Hong Kong’s next administration should promote its connectivity to mainland China and work on restoring the city’s reputation internationally, according to a government advisor who is expected to leave after his term ends on June 30.
Bernard Chan, the advisor to incumbent Chief Executive Carrie Lam, has hinted that he will be leaving his post as Executive Council convenor when John Lee is sworn in on July 1.
Chan said on an Commercial Radio programme on Sunday that one of the most important tasks for the next administration was to restore the city’s economy and international reputation following the 2019 protests and unrest and the Covid pandemic.
“We have lost a lot of our [ground] in the last couple of years, so I think it’s very important that we need to restore the international profile of Hong Kong, as well as our connectivity lead to the mainland,” Chan said. “Because Hong Kong’s future is always about our connectivity to China – that’s the biggest market in the world so people would want to do business with China through Hong Kong.”
Chan said the international perception of Hong Kong had “stayed in 2019” because people “have not visited Hong Kong after 2019,” owing to the pandemic, and were thus unable to see the city’s return to stability and economic development.
Protests erupted in June 2019 over a since-axed extradition bill. Over the months that followed, they escalated into sometimes violent displays of dissent against police behaviour, amid calls for democracy and anger over Beijing’s encroachment, and were widely covered in international media.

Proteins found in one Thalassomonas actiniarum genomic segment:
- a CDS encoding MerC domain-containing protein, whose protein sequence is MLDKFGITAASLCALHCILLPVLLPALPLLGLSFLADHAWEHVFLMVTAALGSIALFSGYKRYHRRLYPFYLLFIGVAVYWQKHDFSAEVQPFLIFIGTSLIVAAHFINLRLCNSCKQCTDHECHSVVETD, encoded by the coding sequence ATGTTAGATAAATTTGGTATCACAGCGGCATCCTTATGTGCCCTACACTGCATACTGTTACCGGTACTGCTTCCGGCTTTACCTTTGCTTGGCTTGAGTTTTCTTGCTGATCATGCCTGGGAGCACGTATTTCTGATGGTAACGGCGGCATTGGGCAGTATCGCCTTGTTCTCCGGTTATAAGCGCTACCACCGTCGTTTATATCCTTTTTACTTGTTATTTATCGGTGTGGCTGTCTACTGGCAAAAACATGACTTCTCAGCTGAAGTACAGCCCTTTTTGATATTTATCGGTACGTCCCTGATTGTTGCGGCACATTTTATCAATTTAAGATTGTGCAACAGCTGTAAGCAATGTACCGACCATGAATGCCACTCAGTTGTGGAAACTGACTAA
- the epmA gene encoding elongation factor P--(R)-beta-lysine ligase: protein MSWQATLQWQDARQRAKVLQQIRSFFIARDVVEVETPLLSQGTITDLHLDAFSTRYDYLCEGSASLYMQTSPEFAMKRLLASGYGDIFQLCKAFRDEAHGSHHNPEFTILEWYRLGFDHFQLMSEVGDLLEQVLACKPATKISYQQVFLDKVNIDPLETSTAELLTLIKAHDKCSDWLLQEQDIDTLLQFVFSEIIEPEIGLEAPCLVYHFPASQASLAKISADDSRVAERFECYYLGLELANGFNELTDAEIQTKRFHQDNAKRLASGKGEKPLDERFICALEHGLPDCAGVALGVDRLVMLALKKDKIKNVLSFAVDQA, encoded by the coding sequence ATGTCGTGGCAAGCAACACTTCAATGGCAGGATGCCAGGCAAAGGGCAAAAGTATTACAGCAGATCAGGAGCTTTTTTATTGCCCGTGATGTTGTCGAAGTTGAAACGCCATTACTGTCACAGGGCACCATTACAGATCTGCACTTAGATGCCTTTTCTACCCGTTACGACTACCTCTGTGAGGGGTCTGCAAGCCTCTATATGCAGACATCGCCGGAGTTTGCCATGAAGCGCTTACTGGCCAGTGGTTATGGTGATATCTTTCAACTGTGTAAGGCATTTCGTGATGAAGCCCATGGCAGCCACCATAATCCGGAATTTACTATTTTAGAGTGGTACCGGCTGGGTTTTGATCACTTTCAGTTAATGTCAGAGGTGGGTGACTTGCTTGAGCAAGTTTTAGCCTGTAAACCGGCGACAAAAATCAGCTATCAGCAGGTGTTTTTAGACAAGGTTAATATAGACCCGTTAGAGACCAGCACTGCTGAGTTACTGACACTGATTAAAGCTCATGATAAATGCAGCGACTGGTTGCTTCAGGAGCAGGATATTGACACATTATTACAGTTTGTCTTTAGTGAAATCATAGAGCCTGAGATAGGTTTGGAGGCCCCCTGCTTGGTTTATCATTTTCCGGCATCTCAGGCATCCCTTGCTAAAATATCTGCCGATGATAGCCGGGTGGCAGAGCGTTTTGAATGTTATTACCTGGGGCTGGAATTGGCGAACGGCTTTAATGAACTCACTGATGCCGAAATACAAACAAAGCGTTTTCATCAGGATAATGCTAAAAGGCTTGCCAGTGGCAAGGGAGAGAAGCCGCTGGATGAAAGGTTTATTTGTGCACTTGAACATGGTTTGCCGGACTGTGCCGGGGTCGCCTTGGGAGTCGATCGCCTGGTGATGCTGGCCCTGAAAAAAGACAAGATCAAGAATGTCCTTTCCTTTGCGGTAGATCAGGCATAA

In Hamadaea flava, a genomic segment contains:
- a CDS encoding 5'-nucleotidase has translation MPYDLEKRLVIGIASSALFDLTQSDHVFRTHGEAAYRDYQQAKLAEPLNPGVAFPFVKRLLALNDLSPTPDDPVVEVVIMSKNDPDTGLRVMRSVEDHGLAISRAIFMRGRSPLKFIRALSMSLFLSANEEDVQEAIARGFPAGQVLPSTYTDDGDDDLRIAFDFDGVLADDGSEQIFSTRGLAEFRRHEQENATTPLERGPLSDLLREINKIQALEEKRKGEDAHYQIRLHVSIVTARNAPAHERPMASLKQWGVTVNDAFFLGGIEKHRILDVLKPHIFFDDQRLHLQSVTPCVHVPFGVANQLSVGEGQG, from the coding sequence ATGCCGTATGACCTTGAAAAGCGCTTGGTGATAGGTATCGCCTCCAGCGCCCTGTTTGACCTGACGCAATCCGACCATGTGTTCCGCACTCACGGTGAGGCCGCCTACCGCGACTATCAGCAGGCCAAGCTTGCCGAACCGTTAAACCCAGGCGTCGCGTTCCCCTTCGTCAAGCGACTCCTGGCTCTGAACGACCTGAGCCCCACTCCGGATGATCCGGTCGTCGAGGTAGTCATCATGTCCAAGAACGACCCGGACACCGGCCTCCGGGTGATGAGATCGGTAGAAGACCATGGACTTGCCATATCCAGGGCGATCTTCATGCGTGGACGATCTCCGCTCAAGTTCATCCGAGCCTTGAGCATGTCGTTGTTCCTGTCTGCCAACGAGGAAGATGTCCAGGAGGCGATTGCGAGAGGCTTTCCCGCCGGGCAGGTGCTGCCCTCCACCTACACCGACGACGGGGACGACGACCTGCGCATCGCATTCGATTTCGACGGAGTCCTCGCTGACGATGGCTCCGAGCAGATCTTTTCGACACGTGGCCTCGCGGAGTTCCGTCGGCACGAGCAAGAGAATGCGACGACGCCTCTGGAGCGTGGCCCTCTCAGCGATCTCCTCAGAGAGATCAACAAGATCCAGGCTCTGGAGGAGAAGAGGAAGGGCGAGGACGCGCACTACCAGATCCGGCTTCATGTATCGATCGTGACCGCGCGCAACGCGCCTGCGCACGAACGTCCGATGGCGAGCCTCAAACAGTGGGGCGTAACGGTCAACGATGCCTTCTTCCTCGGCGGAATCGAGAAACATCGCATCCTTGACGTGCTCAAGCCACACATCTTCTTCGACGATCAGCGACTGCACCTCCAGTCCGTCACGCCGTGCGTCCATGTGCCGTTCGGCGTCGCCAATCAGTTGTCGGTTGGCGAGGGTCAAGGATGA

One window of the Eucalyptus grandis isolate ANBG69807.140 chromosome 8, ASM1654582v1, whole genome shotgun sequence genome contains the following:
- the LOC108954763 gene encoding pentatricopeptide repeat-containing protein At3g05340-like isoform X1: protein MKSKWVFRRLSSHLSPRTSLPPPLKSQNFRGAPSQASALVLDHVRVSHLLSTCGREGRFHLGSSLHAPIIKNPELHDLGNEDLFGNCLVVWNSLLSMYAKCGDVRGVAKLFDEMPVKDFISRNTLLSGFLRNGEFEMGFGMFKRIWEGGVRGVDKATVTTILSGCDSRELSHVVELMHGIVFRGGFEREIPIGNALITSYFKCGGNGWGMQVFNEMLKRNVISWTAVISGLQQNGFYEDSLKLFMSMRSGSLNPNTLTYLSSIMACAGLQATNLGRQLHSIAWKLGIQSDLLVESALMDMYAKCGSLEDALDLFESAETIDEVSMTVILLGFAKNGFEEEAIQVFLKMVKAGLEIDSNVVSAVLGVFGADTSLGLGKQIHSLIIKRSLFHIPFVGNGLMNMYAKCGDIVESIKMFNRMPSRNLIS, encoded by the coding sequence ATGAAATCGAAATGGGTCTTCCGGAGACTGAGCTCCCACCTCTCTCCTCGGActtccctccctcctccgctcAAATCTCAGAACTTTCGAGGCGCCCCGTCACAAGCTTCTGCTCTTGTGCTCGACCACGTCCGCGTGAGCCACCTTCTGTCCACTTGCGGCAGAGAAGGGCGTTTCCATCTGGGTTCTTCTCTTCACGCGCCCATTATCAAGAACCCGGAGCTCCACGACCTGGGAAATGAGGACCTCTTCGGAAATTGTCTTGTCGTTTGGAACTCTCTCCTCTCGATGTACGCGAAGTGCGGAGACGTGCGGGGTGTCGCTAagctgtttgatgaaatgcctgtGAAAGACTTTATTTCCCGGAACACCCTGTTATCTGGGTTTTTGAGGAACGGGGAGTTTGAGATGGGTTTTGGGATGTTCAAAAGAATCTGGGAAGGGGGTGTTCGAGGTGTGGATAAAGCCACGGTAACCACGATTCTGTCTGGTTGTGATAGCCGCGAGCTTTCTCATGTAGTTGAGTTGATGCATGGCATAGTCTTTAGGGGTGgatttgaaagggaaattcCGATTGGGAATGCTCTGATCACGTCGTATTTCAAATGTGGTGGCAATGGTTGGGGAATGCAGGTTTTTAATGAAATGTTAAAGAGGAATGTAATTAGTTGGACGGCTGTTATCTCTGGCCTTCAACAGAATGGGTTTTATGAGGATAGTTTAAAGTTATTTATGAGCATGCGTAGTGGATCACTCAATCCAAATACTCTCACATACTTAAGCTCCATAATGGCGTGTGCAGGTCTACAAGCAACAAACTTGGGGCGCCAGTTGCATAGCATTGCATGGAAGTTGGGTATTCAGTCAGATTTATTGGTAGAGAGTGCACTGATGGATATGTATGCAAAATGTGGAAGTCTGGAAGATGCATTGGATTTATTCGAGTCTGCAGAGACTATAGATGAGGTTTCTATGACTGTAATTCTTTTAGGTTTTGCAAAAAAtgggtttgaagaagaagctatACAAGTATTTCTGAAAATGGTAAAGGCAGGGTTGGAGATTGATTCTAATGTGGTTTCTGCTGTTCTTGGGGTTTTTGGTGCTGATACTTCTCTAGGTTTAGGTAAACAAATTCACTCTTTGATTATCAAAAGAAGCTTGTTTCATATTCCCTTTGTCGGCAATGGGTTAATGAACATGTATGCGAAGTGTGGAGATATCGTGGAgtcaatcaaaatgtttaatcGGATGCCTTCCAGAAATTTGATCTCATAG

Then, in early 2020, the Covid-19 pandemic hit. Hong Kong’s borders were all but closed, and have effectively remained that way since then, with few flights and weeks-long quarantines for international arrivals.
The advisor also urged the next administration to be more proactive in disseminating information, saying the traditional way of issuing press releases was not enough as people were using social media more.
“Many people nowadays do not obtain information in conventional ways, such as from the news, they have their own channels to receive information. But this information may not show the whole picture, it may be a bit one-sided or shared only among small circles. This can widen division on some topics,” Chan said.
Chan said he had served the Executive Council for nearly 13 years, and that the new administration would likely bring in new faces, adding Hong Kong deserves “new changes and new hopes.”
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